8 Best Kitchen Gadgets for Passover
By Jason Hewett, Lubicom Staff
Sometimes I feel like I learned as much from Passover helping out in the kitchen as I did at the Seder. At the table, I learned about the history of Jewish people, and from my mother’s cooking I learned the history of our family. There are hints of influence in mom’s recipes that likely come from all the different places our ancestors have lived, from medieval Spain to the Pale of Settlement and all the way up to the present day, when modern gadgets make Pesach prepping easier. Here are some of my favorite gadgets that are especially useful.
1. Food Processor- The Seder Prepper’s Savior
In the old country, my great-greats would grate vegetables by hand. I don’t know how they did it, because one onion was all it took for my hand to feel like it was about to fall off. If you don’t already have a food processor I can’t recommend one enough, especially for kugel, carrot slaw and my favorite Passover essential, charoset. Nothing I’ve ever had can beat my grandmother’s recipe, which combines the best of Ashkenazi and Sephardic styles, making it fruity, sweet, and vibrant.
For the best charoset you’ll ever have you will need:
- 3 apples, cored (peeling optional)
- 1/4 cup each of raisins and pitted dates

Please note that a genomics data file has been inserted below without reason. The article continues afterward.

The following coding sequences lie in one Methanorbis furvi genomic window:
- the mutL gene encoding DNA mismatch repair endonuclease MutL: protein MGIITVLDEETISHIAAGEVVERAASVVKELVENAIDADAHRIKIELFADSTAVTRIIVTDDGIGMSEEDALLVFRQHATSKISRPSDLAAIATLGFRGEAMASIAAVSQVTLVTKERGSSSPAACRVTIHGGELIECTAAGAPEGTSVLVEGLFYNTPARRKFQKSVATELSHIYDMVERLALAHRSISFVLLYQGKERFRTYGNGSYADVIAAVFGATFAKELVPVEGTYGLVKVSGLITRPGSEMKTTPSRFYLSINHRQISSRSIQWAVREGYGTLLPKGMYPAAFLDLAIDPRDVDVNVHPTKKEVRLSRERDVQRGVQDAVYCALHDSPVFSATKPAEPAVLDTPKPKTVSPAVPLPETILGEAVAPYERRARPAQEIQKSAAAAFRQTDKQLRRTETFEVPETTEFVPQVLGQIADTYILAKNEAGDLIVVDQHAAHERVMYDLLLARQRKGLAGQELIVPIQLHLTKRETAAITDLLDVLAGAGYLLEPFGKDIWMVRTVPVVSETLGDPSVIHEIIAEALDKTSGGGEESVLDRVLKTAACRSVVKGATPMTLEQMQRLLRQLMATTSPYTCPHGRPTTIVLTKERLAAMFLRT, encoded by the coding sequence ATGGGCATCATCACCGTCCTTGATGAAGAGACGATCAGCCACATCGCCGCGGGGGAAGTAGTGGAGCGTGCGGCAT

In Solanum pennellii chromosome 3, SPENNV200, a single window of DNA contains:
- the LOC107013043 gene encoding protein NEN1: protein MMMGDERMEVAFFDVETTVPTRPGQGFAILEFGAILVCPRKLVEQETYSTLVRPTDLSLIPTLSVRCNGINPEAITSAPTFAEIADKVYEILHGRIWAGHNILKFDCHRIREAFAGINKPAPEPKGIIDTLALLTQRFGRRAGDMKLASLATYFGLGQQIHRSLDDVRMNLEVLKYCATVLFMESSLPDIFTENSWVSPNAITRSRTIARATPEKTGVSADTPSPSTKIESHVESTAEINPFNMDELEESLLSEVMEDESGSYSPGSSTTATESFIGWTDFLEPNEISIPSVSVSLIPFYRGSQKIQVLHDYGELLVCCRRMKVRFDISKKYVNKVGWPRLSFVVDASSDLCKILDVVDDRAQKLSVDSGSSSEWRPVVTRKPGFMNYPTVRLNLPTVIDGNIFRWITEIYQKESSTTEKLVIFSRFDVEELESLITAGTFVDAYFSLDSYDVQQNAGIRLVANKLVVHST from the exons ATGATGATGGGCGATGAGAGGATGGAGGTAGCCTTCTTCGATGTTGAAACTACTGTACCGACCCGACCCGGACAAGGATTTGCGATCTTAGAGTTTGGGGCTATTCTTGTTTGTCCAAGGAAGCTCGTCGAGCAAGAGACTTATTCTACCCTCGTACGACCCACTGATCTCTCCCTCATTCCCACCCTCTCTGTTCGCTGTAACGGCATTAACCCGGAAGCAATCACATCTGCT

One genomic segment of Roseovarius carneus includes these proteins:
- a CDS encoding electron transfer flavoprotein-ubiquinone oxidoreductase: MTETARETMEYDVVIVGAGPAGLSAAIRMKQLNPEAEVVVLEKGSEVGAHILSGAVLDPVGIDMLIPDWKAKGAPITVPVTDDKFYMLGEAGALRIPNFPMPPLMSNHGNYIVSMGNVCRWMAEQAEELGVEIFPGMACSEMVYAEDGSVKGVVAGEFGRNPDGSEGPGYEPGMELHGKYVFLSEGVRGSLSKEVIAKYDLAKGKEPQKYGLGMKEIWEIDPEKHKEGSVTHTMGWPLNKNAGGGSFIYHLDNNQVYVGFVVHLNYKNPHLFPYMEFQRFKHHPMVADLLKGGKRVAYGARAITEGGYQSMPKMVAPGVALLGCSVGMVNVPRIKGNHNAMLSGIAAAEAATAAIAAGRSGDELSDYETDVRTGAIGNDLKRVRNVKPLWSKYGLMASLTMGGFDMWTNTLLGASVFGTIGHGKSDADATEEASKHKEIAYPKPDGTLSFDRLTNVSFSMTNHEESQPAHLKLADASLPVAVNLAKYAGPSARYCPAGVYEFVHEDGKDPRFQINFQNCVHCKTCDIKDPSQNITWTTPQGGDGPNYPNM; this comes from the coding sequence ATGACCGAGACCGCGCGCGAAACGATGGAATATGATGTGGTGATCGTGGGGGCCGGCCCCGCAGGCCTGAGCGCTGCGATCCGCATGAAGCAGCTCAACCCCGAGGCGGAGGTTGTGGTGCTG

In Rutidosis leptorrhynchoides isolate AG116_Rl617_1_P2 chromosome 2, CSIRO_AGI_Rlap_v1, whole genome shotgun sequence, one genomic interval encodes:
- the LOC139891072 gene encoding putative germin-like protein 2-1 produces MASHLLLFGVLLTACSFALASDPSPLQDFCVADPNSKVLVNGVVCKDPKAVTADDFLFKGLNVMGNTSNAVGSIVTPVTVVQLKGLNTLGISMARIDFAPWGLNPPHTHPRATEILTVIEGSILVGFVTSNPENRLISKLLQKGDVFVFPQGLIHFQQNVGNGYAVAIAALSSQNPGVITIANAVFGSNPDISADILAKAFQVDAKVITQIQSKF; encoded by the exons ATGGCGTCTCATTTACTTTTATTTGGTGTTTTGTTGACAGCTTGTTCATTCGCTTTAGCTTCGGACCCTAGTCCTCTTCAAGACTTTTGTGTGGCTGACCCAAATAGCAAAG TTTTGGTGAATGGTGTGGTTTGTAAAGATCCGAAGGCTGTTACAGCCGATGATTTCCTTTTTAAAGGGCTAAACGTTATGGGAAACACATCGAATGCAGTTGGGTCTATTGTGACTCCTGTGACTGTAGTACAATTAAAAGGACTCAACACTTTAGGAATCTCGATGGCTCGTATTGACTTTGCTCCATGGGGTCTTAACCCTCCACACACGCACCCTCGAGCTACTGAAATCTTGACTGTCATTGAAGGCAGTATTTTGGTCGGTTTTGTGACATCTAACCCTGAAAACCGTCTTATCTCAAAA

- 1/2 cup each of whole walnuts and almonds
- 1/4 cup sweet red wine (my grandmother always used Manischewitz)
- 1 teaspoon each of cinnamon, ginger, and nutmeg
- the zest of 1 orange
Quarter and core your apples and add them to the food processor. Chop to desired size and then add in the other ingredients. If you run out of room in your food processor, you can stir ingredients together in a bowl.
2. Make it Easier with a Mixer
A stand mixer is essential, of course, for that 14-egg Passover cake, but it’s useful for so many more recipes! You can still use a mixer to make easy work and cleanup for gefilte fish recipes. My great-grandmom Tillie Klein always made it by hand a day in advance, because she wouldn’t want to come to the Seder with hands that smelled like fish. But you can also use a stand mixer to combine your ingredients, dump the mixture onto parchment paper and use that to form your gefilte fish, and then in the pot it goes.
Just because I’m not fleeing persecution doesn’t mean I always have time for dough to rise... or for pizza to be delivered. Thankfully there’s matzo pizza, which in its simplest form is just a sheet of matzo, tomato sauce, cheese, and something like this Betty Crocker Pizza maker.
1. Quarter one sheet of matzo.
2. Spread about a teaspoon of tomato sauce on each piece of matzo and sprinkle with cheese
3. Toss them in the Betty Crocker and they’ll be ready in minutes.
This device is also great for regular pizza of course, but what makes it perfect for matzo pizza is that it’s so quick and doesn’t make the matzo soggy like a microwave would. I wish I had one of these as a kid when I was learning to make omelets. This gadget is ideal for making anything that you would have to flip in a pan, or small oven-baked dishes. In addition to pizza, it’s also popular to use the Betty Crocker for kugel, lasagna, cakes, tortillas, casseroles, and especially brownies.
4. Immerse Yourself in the Amazing Immersion Blender
Ever tried pureeing a hot soup in a blender? Rather than worrying about all that lifting, spilling, and cracking glass, do yourself a favor and get an immersion blender instead. My dad first learned to love matzo by sprinkling it in creamy butternut squash soup. And if you really want to get creative with adding matzo to soup, check out this recipe for tomato soup and cheddar matzo balls.